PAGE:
Mobile learning lab comes to Beaufort County
Published 5:46 pm Tuesday, April 19, 2016
Beaufort County elementary schools experienced cutting-edge mobile technology last week, thanks to learning sessions on PowerUpEDU’s Mobile Learning Lab.
Also called the Evie (educational vehicle) bus, the learning lab involves anything from touchscreen technology and virtual reality, to tablets and interactive screens — all within a classroom setup. Elementary educators were able to participate in one 30-minute learning session, from April 12-14, according to Paul Huggins, instructional technology coordinator for Beaufort County Schools.
Huggins said he arranged the opportunity with Evie driver Jerry Gallidard to help teachers think outside the box, learning about new technology and how it can be used in the classroom, especially with students growing up in the digital age.
“They already know a lot more technology than we do, and we need to be on top of things,” he said.
PowerUpEDU also elected to waive any fees for the trip to Beaufort County, due to a mix-up that prevented the visit from happening last year, according to Huggins.
Huggins said he wanted to showcase the technology as it relates to elementary-age students because of the interactive nature of it.
“Elementary kids love to get up and show the teacher what they’ve learned. … I thought the touch technology was more suited toward the elementary environment,” he said. “By the time you get to high school, they really want to sit in their seat.”
Jennifer Walker, a kindergarten teacher at Eastern Elementary School, said she enjoyed her 30-minute session, and seeing all of the technology sparked excitement among her co-workers.
“It was really neat,” she said. “I guess it was bittersweet, if that’s the right terminology, because it was so exciting, but at the same time we don’t have the money.”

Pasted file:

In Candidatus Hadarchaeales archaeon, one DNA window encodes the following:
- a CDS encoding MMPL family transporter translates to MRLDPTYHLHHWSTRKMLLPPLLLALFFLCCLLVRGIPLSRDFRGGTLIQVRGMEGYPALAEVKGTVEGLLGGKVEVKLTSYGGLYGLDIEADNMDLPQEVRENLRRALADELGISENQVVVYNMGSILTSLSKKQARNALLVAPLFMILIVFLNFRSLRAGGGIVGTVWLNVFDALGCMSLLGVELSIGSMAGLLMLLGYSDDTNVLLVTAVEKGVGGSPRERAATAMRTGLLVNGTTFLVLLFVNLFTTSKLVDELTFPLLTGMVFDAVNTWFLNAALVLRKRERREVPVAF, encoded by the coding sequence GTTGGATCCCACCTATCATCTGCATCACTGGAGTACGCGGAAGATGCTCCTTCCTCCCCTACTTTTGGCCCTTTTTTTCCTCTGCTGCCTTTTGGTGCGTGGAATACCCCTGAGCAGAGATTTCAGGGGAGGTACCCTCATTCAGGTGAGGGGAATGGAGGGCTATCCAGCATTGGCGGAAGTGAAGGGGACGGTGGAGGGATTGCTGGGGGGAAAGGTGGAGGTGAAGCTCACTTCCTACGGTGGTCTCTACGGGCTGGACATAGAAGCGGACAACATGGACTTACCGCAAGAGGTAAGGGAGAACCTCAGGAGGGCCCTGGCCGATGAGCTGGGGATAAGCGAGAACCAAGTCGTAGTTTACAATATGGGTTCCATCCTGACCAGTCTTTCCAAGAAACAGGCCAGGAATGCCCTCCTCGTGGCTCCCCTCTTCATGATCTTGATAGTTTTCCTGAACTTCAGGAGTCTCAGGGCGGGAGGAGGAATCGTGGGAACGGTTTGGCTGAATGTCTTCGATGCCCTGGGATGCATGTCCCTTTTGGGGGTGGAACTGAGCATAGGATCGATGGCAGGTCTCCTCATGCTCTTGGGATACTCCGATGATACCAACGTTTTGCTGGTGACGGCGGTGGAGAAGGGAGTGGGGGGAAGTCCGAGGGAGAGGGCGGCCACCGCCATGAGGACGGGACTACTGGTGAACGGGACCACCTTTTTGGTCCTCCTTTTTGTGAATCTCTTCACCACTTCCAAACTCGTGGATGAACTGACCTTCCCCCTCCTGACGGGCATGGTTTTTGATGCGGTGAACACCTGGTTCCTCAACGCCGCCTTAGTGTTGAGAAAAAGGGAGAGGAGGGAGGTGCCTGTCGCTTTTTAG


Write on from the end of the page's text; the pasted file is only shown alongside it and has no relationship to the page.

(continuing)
Despite the high-priced items, Walker said Principal Melissa Dana encouraged teachers to think positive and look at it as a way to further their own education.
The school district is also looking into the possibility of purchasing a Swivl for each school. Swivl is a relatively low-cost, video-conferencing tool and rotates to follow the teacher as he or she moves about the classroom, according to Walker.
She said if the idea comes to fruition, Swivl could be used to send lessons to absent students or allow parents to see what their child is learning.
“We just thought of all the things it can do to connect … home and school,” Walker said.
She said one of her favorite parts of the learning session was the interactive math and language learning programs, which make the tasks of learning numbers or sight words come to life.
“We just sat there watching these amazing things, and our minds are just blowing with ideas,” Walker said. “It was a nice little getaway.”
Huggins said he plans to bring the learning lab back to Beaufort County in a few years, especially as technology continues to change rapidly.
“What’s good today will be antiquated five years from now. … It’s going to be completely different,” he said. “Eventually, we will repeat this.”